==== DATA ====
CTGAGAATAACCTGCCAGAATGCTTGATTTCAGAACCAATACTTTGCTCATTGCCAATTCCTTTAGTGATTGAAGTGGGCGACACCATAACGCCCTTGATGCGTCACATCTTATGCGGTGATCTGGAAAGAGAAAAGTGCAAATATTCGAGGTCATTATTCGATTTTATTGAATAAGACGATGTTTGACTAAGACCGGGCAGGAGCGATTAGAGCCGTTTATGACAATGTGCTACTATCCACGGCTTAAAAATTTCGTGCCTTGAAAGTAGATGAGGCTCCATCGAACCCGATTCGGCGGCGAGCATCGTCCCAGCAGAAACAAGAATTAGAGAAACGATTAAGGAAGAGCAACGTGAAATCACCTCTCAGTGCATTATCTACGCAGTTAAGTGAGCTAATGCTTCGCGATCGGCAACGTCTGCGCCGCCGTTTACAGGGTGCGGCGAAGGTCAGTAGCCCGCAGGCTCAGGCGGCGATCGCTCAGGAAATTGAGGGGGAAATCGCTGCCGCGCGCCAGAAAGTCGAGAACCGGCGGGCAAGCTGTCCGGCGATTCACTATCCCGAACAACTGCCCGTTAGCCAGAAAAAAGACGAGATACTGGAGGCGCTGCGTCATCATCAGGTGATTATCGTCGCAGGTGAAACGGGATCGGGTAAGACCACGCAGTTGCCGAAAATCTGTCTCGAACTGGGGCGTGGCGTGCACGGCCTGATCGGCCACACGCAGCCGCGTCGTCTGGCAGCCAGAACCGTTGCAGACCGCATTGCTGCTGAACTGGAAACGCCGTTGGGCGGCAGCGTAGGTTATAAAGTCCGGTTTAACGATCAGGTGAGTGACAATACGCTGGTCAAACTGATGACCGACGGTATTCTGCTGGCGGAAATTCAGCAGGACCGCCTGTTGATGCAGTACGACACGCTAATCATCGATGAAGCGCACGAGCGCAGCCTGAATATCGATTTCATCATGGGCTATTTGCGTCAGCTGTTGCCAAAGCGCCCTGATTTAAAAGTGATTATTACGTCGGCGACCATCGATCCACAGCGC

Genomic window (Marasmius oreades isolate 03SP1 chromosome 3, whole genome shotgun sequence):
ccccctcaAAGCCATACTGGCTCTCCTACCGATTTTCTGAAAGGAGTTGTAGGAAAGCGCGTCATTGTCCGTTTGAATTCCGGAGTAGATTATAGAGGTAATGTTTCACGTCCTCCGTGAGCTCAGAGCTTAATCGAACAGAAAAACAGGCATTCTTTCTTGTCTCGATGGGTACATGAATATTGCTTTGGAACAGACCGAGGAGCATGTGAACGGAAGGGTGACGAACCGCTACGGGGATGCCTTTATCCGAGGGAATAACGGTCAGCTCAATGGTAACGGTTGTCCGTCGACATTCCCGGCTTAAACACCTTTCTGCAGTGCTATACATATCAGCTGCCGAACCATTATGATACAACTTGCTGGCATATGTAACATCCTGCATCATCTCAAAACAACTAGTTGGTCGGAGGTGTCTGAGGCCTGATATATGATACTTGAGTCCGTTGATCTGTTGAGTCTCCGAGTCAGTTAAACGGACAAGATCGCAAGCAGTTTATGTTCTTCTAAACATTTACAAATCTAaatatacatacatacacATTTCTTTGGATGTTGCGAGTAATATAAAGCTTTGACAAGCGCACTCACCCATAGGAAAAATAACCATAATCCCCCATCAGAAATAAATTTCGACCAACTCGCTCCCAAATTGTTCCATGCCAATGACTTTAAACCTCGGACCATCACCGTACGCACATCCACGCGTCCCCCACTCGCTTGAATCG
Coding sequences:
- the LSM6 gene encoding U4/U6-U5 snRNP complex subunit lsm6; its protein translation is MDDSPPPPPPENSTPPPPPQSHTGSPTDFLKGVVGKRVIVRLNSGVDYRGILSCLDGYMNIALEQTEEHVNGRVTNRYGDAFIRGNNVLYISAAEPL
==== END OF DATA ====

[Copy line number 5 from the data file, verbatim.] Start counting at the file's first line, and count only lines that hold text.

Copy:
- the LSM6 gene encoding U4/U6-U5 snRNP complex subunit lsm6; its protein translation is MDDSPPPPPPENSTPPPPPQSHTGSPTDFLKGVVGKRVIVRLNSGVDYRGILSCLDGYMNIALEQTEEHVNGRVTNRYGDAFIRGNNVLYISAAEPL